Here’s to a world of love and justice and the work required by each of us to create it.

Thanks for checking in with us this week.

Wherever you are, keep choosing love, compassion, taking action, and reparative and distributive justice.

Happy New Year to all of you.

I love each of you dearly.

I’ll see you next week.

Great Joy for All People (Part 2)

Herb Montgomery | December 20, 2019

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“Luke skillfully integrates into his story the hopes of Judaism and the subversion of the political theology of the Roman Empire. Jesus, for Luke, is simultaneously the fulfillment of one (Judaism) and the subversion of the other (Rome). This is not Jesus against Judaism, but Christianity against Roman imperialism . . . In Luke’s birth-narrative, Jesus is both the Davidic Messiah who converges with Judaism and the Lord, Savior, and Peace-bringer who diverges with Rome.”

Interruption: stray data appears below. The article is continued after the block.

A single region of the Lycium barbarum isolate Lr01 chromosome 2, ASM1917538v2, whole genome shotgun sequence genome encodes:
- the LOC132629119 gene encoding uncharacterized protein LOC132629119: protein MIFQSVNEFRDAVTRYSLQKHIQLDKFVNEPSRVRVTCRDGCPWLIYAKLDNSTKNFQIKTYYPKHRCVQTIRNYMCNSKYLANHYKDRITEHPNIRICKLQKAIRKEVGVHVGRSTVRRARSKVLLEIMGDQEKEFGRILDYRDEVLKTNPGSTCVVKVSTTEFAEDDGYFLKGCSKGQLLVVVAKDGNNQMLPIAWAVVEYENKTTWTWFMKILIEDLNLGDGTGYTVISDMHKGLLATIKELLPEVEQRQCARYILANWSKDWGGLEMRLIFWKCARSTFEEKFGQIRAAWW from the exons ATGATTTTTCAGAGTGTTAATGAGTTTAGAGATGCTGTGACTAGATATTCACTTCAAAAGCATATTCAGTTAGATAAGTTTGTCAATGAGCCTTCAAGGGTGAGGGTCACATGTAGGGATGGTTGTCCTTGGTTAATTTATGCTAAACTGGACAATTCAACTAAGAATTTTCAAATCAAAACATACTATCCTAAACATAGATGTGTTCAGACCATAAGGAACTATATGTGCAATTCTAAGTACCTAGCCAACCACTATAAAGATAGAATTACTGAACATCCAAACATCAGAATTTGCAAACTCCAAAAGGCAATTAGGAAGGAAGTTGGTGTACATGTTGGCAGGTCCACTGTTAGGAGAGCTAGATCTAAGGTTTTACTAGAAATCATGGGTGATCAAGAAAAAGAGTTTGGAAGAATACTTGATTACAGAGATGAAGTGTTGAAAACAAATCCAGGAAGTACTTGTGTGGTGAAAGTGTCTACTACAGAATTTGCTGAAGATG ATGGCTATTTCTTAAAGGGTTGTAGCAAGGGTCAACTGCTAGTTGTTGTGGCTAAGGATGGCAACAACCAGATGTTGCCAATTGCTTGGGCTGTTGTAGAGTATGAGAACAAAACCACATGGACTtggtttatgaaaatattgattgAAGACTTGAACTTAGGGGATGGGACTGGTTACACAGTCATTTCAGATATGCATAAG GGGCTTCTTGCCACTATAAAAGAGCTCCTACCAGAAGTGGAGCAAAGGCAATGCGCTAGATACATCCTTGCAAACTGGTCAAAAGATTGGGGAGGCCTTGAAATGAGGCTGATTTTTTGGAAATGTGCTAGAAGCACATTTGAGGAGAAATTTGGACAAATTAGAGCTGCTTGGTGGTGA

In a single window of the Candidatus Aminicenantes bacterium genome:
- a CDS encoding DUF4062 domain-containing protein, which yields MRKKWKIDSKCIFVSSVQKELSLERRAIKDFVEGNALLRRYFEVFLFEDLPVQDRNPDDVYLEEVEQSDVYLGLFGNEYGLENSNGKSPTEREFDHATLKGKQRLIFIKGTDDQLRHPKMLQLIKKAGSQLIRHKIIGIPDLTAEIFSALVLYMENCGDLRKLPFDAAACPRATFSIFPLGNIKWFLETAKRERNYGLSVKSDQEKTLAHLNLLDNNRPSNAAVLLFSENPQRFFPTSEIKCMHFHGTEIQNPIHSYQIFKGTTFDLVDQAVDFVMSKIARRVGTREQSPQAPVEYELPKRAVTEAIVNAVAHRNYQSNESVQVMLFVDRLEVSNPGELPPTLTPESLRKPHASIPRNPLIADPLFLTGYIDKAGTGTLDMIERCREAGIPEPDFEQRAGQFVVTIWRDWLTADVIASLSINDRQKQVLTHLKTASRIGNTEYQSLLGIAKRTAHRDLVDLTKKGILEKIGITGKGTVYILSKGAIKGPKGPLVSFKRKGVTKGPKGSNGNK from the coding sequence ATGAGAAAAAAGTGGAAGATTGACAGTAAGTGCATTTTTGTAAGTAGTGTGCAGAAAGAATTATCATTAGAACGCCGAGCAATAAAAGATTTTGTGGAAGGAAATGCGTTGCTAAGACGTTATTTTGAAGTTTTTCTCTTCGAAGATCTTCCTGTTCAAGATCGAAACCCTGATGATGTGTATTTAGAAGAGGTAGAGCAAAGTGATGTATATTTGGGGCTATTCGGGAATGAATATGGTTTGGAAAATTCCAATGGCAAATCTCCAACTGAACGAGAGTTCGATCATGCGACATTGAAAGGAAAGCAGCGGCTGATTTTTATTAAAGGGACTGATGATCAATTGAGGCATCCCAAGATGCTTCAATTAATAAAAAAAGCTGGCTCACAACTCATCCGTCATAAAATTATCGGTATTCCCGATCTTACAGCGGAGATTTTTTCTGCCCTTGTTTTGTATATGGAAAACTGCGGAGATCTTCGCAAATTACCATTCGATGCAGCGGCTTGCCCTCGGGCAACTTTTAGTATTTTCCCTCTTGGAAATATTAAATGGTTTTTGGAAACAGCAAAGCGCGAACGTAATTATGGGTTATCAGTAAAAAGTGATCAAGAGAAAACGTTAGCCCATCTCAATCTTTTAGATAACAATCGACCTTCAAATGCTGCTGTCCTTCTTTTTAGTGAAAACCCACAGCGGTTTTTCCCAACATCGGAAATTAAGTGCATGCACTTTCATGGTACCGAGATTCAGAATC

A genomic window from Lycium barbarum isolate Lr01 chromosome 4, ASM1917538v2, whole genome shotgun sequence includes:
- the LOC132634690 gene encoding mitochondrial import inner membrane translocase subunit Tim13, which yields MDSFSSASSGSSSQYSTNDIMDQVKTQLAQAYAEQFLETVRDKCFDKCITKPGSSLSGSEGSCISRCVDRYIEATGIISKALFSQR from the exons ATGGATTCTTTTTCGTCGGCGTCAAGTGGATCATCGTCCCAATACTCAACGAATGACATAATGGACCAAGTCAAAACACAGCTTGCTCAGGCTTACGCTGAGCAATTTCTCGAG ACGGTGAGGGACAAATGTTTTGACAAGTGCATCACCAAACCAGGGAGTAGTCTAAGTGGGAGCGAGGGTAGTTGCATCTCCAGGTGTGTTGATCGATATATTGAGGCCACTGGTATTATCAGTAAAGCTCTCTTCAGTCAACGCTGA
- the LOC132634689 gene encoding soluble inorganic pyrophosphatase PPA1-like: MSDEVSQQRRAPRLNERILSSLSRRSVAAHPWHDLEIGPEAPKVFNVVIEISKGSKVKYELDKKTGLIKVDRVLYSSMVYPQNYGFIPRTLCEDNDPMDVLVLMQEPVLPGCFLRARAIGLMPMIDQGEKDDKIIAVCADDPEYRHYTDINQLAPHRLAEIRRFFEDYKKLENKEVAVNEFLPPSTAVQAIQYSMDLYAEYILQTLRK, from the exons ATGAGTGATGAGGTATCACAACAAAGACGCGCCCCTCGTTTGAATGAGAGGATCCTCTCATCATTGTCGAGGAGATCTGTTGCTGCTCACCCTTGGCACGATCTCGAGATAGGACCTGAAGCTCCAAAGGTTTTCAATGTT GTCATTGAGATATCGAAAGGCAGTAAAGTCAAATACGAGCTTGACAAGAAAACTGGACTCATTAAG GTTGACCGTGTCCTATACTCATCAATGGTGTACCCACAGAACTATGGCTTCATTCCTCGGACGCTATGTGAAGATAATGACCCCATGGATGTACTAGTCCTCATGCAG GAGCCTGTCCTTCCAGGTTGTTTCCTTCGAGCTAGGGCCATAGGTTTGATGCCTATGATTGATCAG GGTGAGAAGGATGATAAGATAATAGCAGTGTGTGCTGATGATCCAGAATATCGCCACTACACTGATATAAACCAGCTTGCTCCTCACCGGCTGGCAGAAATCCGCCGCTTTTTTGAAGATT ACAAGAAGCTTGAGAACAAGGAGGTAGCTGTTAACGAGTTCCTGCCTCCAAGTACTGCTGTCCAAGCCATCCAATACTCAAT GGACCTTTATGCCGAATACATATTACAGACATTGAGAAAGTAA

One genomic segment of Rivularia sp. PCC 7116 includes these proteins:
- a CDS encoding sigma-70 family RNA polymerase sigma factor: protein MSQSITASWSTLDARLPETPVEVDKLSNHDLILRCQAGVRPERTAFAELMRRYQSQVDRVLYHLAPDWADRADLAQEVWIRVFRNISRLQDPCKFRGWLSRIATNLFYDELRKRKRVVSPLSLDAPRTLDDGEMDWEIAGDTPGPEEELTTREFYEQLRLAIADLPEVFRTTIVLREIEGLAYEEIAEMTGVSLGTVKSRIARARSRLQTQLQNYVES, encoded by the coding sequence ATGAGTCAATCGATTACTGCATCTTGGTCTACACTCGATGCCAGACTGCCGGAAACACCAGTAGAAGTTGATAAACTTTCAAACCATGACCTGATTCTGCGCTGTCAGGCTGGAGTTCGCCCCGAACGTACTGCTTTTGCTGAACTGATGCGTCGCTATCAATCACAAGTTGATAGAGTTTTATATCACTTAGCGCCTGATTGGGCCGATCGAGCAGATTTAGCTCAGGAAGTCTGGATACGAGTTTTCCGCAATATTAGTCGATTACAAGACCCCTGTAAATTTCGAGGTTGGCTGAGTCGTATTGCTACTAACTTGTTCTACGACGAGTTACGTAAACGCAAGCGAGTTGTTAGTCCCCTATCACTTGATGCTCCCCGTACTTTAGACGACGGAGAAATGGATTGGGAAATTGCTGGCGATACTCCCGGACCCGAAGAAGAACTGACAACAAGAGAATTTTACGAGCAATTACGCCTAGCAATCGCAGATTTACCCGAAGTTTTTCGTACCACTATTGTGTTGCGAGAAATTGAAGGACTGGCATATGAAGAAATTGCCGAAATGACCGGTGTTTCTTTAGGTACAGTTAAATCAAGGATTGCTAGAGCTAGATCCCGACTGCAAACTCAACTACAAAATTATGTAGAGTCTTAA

We’re picking up where we left off in Part 1.

Judaism in Imperial Rome

Living in Roman-occupied territory, Jewish people hoped for a world free from injustice and foreign oppression. In the Jewish Sibylline Oracles, a series of prophecies valued within first-century Judaism and early Christianity, we find this vision:

“The earth will belong equally to all, undivided by walls or fences. It will then bear more abundant fruits spontaneously. Lives will be in common and wealth will have no division. For there will be no poor man there, no rich, and no tyrant, no slave. Further, no one will be either great or small anymore. No kings, no leaders. All will be on a par together.” (2:319-324)

The hoped-for world in the Jewish vision of the future looked like a family, where YHWH as parent provided equally for all—enough for everyone, always.

There were also two competing visions of the fate of the Gentiles, including the Romans. One strand was violent and retributive: